Saturday, September 01, 2012

New Books: 1) Marcus Borg, 2) Three Testaments and 3) The Trouble With Atheists

Marcus Borg's new book, Evolution of the Word: The New Testament in the Order of the Books That Were Written was published yesterday. An issue with the book will be how to date particular books of the New Testament (he dates Luke Acts to the second century, for example) since dating the NT books is a contested topic. I will be reading it but in the meantime, this blurb caught my eye:

“The most helpful thing that Borg has to offer is a contextual introduction to each of the 27 books of the New Testament . . . An eminently readable and eye-opening addition to religion shelves, as well as a new and fascinating way to read the New Testament.” (Booklist (starred review) )
Publishers Weekly reports on Three Testaments: Torah, Gospel and Quran, edited by Brian Brown,  published by Rowman & Littlefield, with content licensed from the Jewish Publication Society, Sheed & Ward, and Kazi Publications. The book brings together the Abrahamic scriptures for the first time, according to Brown, in a single volume. A launch tour kicks off at Ground Zero in New York on Sept. 9, and a 9/11 event in Washington, D.C., at the Canadian Embassy gather diplomats from around the world. Similar events are planned for Dallas-Fort Worth, Los Angeles, San Francisco, and Chicago. The tour then moves on to Toronto for a finale at the Royal Ontario Museum. Said Brian Brown, “Despite its academic patina, we believe this book may be of great interest to the American public as it moves forward in religious understanding.”

NYC people: the main event is on September 9th at 2pm at St Peter's Church near Ground Zero opened by Al-Jazeera and closed by HuffPo. There are panelists, presentations and representatives of various religious groups. 

And finally, a lovely explanation of his book Unapologetic: Why Despite Everything Christianity Can Make Surprising Emotional Sense  by Francis Spufford in the Guardian today in which he describes aspects of his faith and an argument he and his wife had that was unrelenting and unresolved. Then someone played the Adagio of Mozart's Clarinet Concerto as a result of which he reflects on the quality of mercy:

it is not music that denies anything. It offers a strong, absolutely calm rejoicing, but it does not pretend there is no sorrow. On the contrary, it sounds as if it comes from a world where sorrow is perfectly ordinary, but still there is more to be said.
I had heard it lots of times, but this time it felt to me like news. It said: everything you fear is true. And yet. And yet. Everything you have done wrong, you have really done wrong. And yet. And yet. The world is wider than you fear it is, wider than the repeating rigmaroles in your mind, and it has this in it, as truly as it contains your unhappiness. Shut up and listen, and let yourself count, just a little bit, on a calm that you do not have to be able to make for yourself, because here it is, freely offered. There is more going on here than what you deserve, or don't deserve. There is this as well. And it played the tune again, with all the cares in the world.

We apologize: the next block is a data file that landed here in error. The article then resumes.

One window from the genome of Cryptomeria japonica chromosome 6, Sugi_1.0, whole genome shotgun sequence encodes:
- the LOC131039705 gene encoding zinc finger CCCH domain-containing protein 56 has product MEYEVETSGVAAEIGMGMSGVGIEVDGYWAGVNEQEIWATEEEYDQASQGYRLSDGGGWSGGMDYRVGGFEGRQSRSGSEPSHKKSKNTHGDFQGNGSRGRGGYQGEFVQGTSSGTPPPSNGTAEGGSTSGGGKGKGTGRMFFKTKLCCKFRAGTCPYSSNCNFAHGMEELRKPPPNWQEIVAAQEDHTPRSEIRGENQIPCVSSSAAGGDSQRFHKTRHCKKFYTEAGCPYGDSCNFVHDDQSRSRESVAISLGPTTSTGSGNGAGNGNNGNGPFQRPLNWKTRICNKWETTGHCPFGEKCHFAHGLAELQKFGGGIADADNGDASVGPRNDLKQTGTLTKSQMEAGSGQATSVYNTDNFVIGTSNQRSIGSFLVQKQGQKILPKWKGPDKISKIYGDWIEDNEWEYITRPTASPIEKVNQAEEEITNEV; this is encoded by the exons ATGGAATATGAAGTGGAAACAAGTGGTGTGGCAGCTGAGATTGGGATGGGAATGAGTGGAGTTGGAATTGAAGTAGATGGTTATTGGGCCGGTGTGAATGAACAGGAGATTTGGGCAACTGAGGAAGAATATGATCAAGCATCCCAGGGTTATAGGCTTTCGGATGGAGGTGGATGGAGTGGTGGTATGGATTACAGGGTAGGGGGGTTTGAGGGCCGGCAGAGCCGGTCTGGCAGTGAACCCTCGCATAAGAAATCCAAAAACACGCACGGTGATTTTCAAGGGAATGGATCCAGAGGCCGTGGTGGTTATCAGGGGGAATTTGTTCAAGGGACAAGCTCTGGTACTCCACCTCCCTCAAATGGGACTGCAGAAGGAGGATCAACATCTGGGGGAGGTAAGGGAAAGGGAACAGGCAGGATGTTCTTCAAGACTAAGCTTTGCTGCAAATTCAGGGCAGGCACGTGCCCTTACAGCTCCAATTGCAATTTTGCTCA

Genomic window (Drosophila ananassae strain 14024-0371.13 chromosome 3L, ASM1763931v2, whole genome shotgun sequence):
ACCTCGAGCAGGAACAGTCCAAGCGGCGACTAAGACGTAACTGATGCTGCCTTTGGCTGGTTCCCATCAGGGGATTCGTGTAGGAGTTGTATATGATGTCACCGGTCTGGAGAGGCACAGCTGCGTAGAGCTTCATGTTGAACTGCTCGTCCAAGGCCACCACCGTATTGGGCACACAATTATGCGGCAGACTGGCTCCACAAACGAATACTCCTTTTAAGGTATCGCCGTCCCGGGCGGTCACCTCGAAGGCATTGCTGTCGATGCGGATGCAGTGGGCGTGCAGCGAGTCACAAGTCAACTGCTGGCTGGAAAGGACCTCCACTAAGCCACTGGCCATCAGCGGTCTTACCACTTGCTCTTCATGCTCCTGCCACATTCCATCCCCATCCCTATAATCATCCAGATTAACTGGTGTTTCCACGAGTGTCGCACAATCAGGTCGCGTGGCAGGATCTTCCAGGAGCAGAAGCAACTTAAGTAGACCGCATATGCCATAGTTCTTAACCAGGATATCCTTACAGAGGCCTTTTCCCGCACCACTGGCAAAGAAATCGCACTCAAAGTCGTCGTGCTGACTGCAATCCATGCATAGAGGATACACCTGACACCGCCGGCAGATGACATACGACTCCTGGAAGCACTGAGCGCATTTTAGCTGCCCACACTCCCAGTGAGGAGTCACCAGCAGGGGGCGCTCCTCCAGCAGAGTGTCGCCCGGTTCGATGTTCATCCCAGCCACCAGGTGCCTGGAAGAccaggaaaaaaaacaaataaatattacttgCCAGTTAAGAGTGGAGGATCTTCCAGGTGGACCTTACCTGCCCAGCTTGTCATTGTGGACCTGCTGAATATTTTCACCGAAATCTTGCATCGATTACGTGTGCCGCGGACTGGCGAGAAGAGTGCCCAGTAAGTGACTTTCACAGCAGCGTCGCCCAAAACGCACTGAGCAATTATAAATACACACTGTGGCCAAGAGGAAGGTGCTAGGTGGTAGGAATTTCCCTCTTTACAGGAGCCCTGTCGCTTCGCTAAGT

The novelist Richard Powers has written that the Clarinet Concerto sounds the way mercy would sound, and that's exactly how I experienced it in 1997.

So to me, what I felt listening to Mozart in 1997 is not some wishy-washy metaphor for an idea I believe in, and it's not a front behind which the real business of belief is going on: it's the thing itself. My belief is made of, built up from, sustained by, emotions like that. That's what makes it real. I do, of course, also have an interpretation of what happened to me in the cafĂ© which is just as much a scaffolding of ideas as any theologian or Richard Dawkins could desire. I think – note the verb "think" – that I was not being targeted with a timely rendition of the Clarinet Concerto by a deity who micro-manages the cosmos and causes all the events in it to happen (which would make said deity an immoral scumbag, considering the nature of many of those events). I think that Mozart, two centuries earlier, had succeeded in creating a beautiful and accurate report of an aspect of reality. I think that the reason reality is that way – that it is in some ultimate sense merciful as well as being a set of physical processes all running along on their own without hope of appeal, all the way up from quantum mechanics to the relative velocity of galaxies by way of "blundering, low and horridly cruel" biology (Darwin) – is that the universe is sustained by a continual and infinitely patient act of love.

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